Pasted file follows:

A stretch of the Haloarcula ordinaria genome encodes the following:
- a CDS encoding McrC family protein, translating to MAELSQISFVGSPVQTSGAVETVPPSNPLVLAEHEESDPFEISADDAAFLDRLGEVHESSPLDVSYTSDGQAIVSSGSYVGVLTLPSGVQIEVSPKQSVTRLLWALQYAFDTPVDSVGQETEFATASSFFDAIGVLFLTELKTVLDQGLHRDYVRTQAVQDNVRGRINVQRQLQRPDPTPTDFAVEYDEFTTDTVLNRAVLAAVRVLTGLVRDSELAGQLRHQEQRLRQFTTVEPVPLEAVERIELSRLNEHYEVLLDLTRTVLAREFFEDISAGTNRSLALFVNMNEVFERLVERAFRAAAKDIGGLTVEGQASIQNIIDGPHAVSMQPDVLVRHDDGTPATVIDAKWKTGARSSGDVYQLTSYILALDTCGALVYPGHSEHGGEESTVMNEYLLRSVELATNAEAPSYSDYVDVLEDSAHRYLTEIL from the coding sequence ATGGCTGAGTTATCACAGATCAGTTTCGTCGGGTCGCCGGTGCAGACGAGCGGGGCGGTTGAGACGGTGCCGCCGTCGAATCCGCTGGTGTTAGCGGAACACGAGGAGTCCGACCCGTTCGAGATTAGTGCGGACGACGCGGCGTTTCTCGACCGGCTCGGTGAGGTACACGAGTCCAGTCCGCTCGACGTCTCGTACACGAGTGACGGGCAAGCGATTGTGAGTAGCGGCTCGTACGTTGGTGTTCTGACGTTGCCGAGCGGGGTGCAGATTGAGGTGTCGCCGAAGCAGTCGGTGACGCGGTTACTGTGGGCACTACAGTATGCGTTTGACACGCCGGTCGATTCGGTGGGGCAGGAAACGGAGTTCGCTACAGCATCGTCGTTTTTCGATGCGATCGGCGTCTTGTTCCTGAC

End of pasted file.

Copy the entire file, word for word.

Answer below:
A stretch of the Haloarcula ordinaria genome encodes the following:
- a CDS encoding McrC family protein, translating to MAELSQISFVGSPVQTSGAVETVPPSNPLVLAEHEESDPFEISADDAAFLDRLGEVHESSPLDVSYTSDGQAIVSSGSYVGVLTLPSGVQIEVSPKQSVTRLLWALQYAFDTPVDSVGQETEFATASSFFDAIGVLFLTELKTVLDQGLHRDYVRTQAVQDNVRGRINVQRQLQRPDPTPTDFAVEYDEFTTDTVLNRAVLAAVRVLTGLVRDSELAGQLRHQEQRLRQFTTVEPVPLEAVERIELSRLNEHYEVLLDLTRTVLAREFFEDISAGTNRSLALFVNMNEVFERLVERAFRAAAKDIGGLTVEGQASIQNIIDGPHAVSMQPDVLVRHDDGTPATVIDAKWKTGARSSGDVYQLTSYILALDTCGALVYPGHSEHGGEESTVMNEYLLRSVELATNAEAPSYSDYVDVLEDSAHRYLTEIL from the coding sequence ATGGCTGAGTTATCACAGATCAGTTTCGTCGGGTCGCCGGTGCAGACGAGCGGGGCGGTTGAGACGGTGCCGCCGTCGAATCCGCTGGTGTTAGCGGAACACGAGGAGTCCGACCCGTTCGAGATTAGTGCGGACGACGCGGCGTTTCTCGACCGGCTCGGTGAGGTACACGAGTCCAGTCCGCTCGACGTCTCGTACACGAGTGACGGGCAAGCGATTGTGAGTAGCGGCTCGTACGTTGGTGTTCTGACGTTGCCGAGCGGGGTGCAGATTGAGGTGTCGCCGAAGCAGTCGGTGACGCGGTTACTGTGGGCACTACAGTATGCGTTTGACACGCCGGTCGATTCGGTGGGGCAGGAAACGGAGTTCGCTACAGCATCGTCGTTTTTCGATGCGATCGGCGTCTTGTTCCTGAC